Last weekend, I had the pleasure to go to Cherry Hill’s Honeygrow location. It was my first time going to Honeygrow and I wasn’t sure what to expect. The kitchen set-up was like a hybrid between a Chipotle and Wawa MTO kiosk. All the ingredients vibrantly and neatly displayed to see. However, unlike a Chipotle, there was minimal human interaction when ordering. Of course, there were employees that were willing to answer my questions, but I didn’t have to talk to anyone. Instead, I could order everything easily on their kiosk.
As a new customer, the kiosk was very easy to navigate and make my order with ease. The reason, I believe is due to the fact that Honeygrow checked all the boxes of Don Norman’s Design Principles.
All functions on the kiosk were displayed in a minimalistic and aesthetic fashion on the entirety of the screen. The pricing was displayed on all options that required additional costs and even displayed pictures of the ingredients.
As you use the Honeygrow kiosk and you click on the picture of your choices, the ingredients then get circled and proceed to the next screen. This ensures that the user knows that this is the ingredient that is chosen. In addition, on the right-hand side of the kiosk, it reveals a list of all ingredients chosen thus far and a visual bowl showing the progress being made in the process. However, there were no audio/touch features to further support this process, the experience heavily supported through visual senses.
I believe that Honeygrow made it very easy for users to feel in control while using their kiosk and reveals all options on the screen. Their kiosk gives the option to backtrack to the previous screen if you want to change parts of your order and reveals progress made in each step of the process.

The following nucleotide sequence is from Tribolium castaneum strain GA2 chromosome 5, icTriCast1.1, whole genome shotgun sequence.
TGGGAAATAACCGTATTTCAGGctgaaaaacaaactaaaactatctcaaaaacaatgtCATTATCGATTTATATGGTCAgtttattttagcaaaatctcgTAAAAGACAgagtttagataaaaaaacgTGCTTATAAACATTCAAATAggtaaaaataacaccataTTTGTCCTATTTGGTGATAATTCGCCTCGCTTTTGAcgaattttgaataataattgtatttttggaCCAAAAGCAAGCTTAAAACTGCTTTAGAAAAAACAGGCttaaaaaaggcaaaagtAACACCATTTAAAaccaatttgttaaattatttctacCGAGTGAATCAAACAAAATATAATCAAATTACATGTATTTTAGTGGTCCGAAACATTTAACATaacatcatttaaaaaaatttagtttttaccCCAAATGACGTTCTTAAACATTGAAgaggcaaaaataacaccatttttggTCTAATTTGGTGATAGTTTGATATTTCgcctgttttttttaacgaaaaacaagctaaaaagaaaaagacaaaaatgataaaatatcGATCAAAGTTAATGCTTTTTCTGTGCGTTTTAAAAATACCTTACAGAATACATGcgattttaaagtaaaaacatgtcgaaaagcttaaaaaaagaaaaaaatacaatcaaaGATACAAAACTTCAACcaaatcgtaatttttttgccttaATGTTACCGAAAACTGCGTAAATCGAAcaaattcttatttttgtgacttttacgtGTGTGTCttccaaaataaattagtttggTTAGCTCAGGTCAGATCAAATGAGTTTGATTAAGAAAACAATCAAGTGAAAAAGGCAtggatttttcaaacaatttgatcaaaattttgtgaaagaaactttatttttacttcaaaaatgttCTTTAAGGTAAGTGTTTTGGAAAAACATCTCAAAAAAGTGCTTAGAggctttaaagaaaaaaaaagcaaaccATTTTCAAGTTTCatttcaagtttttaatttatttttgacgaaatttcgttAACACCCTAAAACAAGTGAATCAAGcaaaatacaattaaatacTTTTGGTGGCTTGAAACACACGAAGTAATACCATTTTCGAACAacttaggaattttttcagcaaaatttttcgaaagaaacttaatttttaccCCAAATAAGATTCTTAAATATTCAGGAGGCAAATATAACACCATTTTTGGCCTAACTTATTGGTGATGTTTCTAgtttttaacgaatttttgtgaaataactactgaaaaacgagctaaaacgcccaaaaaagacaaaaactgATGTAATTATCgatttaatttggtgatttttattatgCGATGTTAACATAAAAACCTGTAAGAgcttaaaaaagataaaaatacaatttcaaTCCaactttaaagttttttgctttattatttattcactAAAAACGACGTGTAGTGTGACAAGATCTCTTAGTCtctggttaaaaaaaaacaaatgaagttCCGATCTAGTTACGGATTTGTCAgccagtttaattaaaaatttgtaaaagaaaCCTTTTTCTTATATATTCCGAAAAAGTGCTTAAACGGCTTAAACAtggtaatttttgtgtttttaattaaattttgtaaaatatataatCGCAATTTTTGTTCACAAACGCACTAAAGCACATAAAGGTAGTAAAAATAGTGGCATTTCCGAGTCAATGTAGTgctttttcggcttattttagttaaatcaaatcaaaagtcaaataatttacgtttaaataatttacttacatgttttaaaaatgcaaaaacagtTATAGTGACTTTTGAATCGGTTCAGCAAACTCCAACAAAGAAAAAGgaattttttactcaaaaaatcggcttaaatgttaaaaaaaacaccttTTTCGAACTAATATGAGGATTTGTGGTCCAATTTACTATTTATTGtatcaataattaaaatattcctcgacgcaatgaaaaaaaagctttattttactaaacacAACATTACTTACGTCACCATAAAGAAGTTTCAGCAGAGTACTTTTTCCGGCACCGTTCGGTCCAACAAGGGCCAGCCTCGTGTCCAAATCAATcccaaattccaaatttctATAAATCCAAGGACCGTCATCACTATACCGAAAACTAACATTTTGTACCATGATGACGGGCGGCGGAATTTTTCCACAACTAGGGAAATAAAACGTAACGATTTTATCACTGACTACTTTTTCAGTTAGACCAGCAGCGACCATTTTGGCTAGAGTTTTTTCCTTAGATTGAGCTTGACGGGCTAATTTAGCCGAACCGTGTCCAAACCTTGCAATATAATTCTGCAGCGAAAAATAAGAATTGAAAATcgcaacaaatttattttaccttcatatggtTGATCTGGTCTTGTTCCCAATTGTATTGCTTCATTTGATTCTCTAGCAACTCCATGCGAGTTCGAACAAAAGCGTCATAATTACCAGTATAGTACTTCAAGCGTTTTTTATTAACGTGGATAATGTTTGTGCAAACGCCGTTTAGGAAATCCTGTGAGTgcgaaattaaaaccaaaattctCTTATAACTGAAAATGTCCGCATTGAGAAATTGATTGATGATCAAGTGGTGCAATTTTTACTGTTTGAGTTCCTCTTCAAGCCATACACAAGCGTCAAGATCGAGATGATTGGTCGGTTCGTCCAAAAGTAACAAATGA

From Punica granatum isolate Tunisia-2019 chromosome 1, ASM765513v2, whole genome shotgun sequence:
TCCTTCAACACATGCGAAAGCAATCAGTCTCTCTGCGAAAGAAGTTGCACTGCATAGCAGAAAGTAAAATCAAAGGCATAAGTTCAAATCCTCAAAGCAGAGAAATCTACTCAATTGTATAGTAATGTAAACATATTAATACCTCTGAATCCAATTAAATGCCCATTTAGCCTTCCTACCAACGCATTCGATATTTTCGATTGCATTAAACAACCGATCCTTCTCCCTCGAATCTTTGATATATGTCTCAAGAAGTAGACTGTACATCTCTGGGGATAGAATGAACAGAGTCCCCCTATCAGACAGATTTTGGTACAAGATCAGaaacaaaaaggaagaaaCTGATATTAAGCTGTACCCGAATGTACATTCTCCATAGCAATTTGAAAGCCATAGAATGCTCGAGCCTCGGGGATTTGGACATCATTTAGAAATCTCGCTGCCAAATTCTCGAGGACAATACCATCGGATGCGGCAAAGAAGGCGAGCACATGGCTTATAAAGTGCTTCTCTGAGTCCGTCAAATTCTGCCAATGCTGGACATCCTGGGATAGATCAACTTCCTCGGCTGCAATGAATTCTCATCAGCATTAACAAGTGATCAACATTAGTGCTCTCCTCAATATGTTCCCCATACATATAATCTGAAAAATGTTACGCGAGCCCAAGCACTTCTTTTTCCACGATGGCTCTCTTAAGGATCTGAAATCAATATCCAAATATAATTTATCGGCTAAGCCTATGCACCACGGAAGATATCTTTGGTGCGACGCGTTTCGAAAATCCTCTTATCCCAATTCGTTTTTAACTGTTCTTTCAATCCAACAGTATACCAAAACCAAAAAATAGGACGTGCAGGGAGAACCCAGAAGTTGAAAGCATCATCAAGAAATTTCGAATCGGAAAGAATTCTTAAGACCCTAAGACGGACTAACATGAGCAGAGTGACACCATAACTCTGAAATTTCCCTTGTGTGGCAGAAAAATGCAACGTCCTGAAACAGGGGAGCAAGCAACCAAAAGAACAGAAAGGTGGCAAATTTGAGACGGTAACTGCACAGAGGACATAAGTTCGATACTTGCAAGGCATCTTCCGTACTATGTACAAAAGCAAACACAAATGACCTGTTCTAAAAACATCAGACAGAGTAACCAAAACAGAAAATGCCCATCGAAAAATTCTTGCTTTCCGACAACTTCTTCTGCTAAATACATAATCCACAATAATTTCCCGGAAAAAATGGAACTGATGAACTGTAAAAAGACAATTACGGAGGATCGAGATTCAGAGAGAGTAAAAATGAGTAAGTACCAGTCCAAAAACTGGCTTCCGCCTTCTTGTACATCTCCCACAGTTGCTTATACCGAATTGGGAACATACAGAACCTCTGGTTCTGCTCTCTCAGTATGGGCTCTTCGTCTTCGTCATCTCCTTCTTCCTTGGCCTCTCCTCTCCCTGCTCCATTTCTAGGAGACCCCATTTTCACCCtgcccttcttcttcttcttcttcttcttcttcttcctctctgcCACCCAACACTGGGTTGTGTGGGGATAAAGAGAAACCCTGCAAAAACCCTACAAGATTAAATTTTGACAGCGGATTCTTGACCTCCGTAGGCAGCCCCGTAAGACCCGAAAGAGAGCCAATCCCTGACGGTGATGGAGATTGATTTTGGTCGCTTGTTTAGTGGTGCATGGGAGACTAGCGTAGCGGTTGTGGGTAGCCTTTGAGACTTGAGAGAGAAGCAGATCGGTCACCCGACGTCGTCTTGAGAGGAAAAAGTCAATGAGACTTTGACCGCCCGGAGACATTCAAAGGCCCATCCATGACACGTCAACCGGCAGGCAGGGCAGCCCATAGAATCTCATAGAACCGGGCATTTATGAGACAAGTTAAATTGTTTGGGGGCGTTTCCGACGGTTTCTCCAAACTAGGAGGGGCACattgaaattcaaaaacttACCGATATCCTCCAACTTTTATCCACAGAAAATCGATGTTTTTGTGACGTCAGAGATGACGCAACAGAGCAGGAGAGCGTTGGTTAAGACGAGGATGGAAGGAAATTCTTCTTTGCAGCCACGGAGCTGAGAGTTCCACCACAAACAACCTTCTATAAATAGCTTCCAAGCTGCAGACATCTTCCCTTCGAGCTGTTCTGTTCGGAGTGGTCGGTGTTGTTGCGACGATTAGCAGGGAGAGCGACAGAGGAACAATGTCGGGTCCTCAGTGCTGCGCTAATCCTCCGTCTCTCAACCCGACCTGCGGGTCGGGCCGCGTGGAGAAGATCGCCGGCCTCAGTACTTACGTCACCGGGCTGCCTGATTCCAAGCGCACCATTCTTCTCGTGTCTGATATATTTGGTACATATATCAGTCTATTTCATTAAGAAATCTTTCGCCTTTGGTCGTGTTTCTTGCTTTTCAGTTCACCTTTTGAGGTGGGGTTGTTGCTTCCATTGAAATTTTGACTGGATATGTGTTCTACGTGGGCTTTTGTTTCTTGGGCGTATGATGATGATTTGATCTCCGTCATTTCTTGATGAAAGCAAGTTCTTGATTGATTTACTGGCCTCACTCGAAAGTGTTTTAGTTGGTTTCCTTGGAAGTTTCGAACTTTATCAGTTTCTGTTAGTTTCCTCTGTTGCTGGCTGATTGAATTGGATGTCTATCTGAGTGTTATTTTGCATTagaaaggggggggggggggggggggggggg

The Honeygrow kiosk is effective in leveraging real-world connections that we have with other technologies like our iPhones/ tablets/ touch-screen devices in their kiosk UX. Controls are intuitive and leverage effective feedback tools to ensure users understand where they are in the process. In addition, their mapping of the process is positioned in a similar format to how the employees will prepare the food. Proteins > Starches> Vegetables > Sauces > Additional Add-Ons.
Across all steps, Honeygrow’s UX was consistent. When you made a selection, the ingredient would get circled and proceed to the next step.
The Honeygrow kiosk gives users clues on the next steps or actions to take. One thing that I really liked were the options when you pick the sauce you would like. The interface directs you to choose how you would like your sauce: “less”, “regular”, “extra” or “on the side”. I think this level of affordance elevated the customer experience. In collaboration with feedback and constraints, the process was overall super easy for anyone to use.